6-Week Series: Against All Odds

Sermons

Summary: The men of Midian would be hard-pressed to go back into Canaan for any reason because now they feared Gideon’s God; since they must have figured out by now that the annihilation of the entire host of Midian was the work of Jehovah.

Chapter 29

He Bravely Pursues the Flying Midianites [Judges 8.10-12]

Scripture

10 Now Zebah and Zalmunna were in Karkor with their army, about fifteen thousand men, all who were left of all the army of the people of the East; for there had fallen a hundred and twenty thousand men who drew the sword.

11 And Gideon went up by the caravan route east of Nobah and Jogbehah, and attacked the army; for the army was off its guard.

12 And Zebah and Zalmunna fled; and he pursued them and took the two kings of Midian, Zebah, and Zalmunna, and he threw all the army into a panic.

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Commentary

10 Now Zebah and Zalmunna were in Karkor with their army, about fifteen thousand men, all who were left of all the army of the people of the East; for there had fallen a hundred and twenty thousand men who drew the sword.--Judges 8:10 (KJV)

10 Zebah and Zalmunna were in Karkor with an army of about 15,000 men. This was all that was left of Kedem's entire army. In the battle, 120,000 soldiers died.--Judges 8:10 (GW)

Gideon, as a valiant general, was pursuing the remaining Midianites, after the original blow took the lives of 120,000 men. Such a terrible death toll was the result of fighting among themselves. But, it seems, the two kings of Midian, having a strong force of personal guards escaped with 15,000 men before the passes could be secured by the Ephraimites, and made towards their own country; but they stopped to rest at Karkor.

Now Zebah and Zalmunna were in [1]Karkor…Jerome says, there was at this time a castle called Carcuria, a day's journey from Petra, which was in the metropolis of Idumea; but whether that is where Zebah and Zalmunna had taken refuge is not clear. A place called Karkor is not mentioned anywhere else in Scripture. Some contend that karkor means soft, even ground, while others say its name means rest; and that is how the Vulgate understood it: Zebah and Zalmunna rested, with all their army. And this seems to be the correct interpretation, for it says in Judges 8:11, that Gideon smote the host, for the host was secure (believed they were safe). The RSV supports this meaning, "For the army was off its guard." They were caught off-guard because they were overconfident. The two kings with their fifteen thousand men had fled far enough east of the Jordan that they fancied themselves to be entirely beyond the reach of the Israelites, and for that reason had not even bothered to post a watch. The last five words of these three verses should actually be placed immediately after the words, "And the host was secure," and he threw all the army into a panic. Of course, the utter panic of the army preceded the flight and capture of the two kings.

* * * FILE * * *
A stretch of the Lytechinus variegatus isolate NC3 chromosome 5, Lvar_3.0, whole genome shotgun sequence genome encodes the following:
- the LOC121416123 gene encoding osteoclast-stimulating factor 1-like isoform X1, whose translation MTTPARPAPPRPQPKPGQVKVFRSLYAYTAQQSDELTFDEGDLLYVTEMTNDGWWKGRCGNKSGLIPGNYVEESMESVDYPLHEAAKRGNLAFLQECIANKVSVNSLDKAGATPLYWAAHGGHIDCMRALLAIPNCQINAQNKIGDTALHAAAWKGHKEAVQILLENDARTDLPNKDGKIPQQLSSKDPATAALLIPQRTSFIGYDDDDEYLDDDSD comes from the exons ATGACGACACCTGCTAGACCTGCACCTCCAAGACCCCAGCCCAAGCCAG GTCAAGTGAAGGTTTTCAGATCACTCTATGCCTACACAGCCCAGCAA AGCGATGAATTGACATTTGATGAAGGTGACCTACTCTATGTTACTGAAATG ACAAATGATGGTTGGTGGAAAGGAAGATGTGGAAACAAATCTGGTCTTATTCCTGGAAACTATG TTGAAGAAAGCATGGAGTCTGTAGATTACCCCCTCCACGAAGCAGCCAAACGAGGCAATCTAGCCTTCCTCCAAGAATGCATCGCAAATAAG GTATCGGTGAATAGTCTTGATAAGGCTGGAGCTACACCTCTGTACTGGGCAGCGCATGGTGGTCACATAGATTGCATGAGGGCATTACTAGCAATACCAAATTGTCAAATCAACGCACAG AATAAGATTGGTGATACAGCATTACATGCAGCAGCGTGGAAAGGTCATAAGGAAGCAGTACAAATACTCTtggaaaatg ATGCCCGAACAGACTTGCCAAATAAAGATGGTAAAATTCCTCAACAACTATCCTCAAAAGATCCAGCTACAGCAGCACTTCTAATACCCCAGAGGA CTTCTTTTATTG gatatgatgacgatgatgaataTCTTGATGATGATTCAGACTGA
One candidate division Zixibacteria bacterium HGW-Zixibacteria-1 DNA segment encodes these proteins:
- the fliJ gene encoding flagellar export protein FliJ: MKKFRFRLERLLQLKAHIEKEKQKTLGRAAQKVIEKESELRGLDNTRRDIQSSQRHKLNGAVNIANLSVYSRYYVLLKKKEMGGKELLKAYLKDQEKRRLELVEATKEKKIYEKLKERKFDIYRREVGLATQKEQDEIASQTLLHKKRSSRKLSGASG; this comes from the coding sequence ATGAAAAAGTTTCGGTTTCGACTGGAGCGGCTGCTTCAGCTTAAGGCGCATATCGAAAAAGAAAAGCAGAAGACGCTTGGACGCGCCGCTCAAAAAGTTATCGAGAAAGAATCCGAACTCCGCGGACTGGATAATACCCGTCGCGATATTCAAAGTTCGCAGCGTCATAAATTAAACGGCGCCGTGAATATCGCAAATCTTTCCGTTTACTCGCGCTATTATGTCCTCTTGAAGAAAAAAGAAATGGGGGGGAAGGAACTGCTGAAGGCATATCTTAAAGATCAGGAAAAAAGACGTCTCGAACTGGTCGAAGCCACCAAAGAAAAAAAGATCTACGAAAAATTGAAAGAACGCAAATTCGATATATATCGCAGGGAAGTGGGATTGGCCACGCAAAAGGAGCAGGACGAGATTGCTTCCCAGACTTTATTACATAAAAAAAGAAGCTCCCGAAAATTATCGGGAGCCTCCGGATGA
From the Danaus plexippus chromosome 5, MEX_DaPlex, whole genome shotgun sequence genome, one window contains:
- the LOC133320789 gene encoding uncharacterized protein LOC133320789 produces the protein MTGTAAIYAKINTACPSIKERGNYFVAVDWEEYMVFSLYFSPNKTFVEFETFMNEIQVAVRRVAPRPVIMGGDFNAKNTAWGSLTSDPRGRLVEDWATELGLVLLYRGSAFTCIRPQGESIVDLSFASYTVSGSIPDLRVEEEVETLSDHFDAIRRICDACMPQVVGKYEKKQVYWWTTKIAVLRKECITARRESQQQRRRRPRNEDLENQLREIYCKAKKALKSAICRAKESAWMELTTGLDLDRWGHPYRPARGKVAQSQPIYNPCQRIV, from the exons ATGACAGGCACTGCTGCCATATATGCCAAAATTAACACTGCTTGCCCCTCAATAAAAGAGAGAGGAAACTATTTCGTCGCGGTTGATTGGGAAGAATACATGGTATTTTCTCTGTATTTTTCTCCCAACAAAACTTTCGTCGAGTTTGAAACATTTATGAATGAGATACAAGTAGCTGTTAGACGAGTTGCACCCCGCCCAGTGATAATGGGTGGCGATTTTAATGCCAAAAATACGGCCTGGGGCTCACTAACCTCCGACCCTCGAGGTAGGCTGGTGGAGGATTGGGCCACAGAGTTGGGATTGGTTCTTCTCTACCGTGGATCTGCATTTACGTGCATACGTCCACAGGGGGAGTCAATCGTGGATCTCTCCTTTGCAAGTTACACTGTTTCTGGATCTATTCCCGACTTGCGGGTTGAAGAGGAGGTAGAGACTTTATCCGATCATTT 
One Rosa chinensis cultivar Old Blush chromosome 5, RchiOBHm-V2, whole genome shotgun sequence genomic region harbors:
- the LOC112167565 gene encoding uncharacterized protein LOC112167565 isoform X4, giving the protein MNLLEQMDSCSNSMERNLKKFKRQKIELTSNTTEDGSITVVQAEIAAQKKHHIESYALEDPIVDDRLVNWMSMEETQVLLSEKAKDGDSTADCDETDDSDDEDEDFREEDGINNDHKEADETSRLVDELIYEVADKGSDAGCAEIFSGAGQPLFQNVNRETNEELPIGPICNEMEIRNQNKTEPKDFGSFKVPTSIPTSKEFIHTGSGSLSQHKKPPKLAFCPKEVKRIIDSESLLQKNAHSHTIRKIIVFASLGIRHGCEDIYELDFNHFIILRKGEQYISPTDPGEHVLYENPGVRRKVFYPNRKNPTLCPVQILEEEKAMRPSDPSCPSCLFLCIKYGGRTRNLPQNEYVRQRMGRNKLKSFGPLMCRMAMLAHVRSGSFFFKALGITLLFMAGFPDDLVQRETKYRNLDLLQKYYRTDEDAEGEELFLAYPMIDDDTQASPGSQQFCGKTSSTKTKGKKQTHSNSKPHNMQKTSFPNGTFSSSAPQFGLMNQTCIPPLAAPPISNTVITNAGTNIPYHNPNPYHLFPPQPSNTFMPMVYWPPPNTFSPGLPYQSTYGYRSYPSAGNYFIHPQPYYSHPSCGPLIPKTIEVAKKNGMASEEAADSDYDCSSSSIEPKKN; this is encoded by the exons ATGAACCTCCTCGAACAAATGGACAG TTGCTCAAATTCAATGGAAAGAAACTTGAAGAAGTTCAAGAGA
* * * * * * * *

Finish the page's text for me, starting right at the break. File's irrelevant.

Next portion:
With their army, about fifteen thousand men, Gideon and his three hundred men were outnumbered by the 15,000 men Midianite host, not to mention their camels, arms and experience; and yet, as faint and weary as they were, they closely pursued them, attacked and conquered them. Josephus very wrongly states the size of the enemy to be about 18,000.

All who were left of all the army of the people of the East ...the Arabians and the Amalekites joined the Midianites in this expedition; and perhaps what remained of the army chiefly consisted of Arabians, the others died in the valley of Jezreel, and at the fords of the Jordan.

for there had fallen a hundred and twenty thousand men who drew the sword ...it is reasonable to suppose that the number includes the wounded, prisoners (if any were spared) women and children; so that this host originally consisted of 135,000 fighting men.

__________________________verse 10 notes___________________________________

[1]Karkor--A town on the eastern confines of Gad. The wreck of the Midianite army halted there.

11 And Gideon went up by the caravan route east of Nobah and Jogbehah, and attacked the army; for the army was off its guard.-- Judges 8.11 (KJV)

11 So Gideon went up Tent Dwellers Road, east of Nobah and Jogbehah, and defeated the unsuspecting Midianite army.--Judges 8.11 (GW)

And Gideon went up by the caravan route ...that is, he took his 300 weary men down the same road that the Arabians and Kedarenes traveled with their flocks; nomads, who dwelt in tents for the sake of caring for their flocks. As the Targum and Jarchi put it; he did not pursue them by the main road, but went in a roundabout way, where these people dwelt in tents, so that he might surprise the soldiers of the kings of Midian, who were unaware of their movements; and he came upon them east of Nobah and Jogbehah.

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